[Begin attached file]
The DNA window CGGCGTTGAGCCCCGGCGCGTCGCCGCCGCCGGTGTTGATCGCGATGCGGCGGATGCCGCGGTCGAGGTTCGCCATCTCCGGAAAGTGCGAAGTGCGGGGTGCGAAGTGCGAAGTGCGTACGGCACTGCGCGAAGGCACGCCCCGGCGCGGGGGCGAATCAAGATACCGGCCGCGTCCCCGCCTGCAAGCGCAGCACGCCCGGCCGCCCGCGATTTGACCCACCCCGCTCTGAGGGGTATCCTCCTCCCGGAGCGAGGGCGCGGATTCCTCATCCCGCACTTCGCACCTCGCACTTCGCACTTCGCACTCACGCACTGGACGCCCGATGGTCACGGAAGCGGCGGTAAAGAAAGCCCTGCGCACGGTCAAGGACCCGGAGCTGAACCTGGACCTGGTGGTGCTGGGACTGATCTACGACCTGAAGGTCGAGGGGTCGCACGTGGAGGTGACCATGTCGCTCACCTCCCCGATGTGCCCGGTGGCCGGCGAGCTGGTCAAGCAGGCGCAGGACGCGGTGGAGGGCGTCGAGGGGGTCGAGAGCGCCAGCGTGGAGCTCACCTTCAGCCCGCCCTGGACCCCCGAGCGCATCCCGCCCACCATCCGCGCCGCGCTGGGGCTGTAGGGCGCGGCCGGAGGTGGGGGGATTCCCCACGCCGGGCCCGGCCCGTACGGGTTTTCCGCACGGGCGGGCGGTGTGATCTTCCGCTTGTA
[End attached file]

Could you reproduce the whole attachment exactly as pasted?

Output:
The DNA window CGGCGTTGAGCCCCGGCGCGTCGCCGCCGCCGGTGTTGATCGCGATGCGGCGGATGCCGCGGTCGAGGTTCGCCATCTCCGGAAAGTGCGAAGTGCGGGGTGCGAAGTGCGAAGTGCGTACGGCACTGCGCGAAGGCACGCCCCGGCGCGGGGGCGAATCAAGATACCGGCCGCGTCCCCGCCTGCAAGCGCAGCACGCCCGGCCGCCCGCGATTTGACCCACCCCGCTCTGAGGGGTATCCTCCTCCCGGAGCGAGGGCGCGGATTCCTCATCCCGCACTTCGCACCTCGCACTTCGCACTTCGCACTCACGCACTGGACGCCCGATGGTCACGGAAGCGGCGGTAAAGAAAGCCCTGCGCACGGTCAAGGACCCGGAGCTGAACCTGGACCTGGTGGTGCTGGGACTGATCTACGACCTGAAGGTCGAGGGGTCGCACGTGGAGGTGACCATGTCGCTCACCTCCCCGATGTGCCCGGTGGCCGGCGAGCTGGTCAAGCAGGCGCAGGACGCGGTGGAGGGCGTCGAGGGGGTCGAGAGCGCCAGCGTGGAGCTCACCTTCAGCCCGCCCTGGACCCCCGAGCGCATCCCGCCCACCATCCGCGCCGCGCTGGGGCTGTAGGGCGCGGCCGGAGGTGGGGGGATTCCCCACGCCGGGCCCGGCCCGTACGGGTTTTCCGCACGGGCGGGCGGTGTGATCTTCCGCTTGTA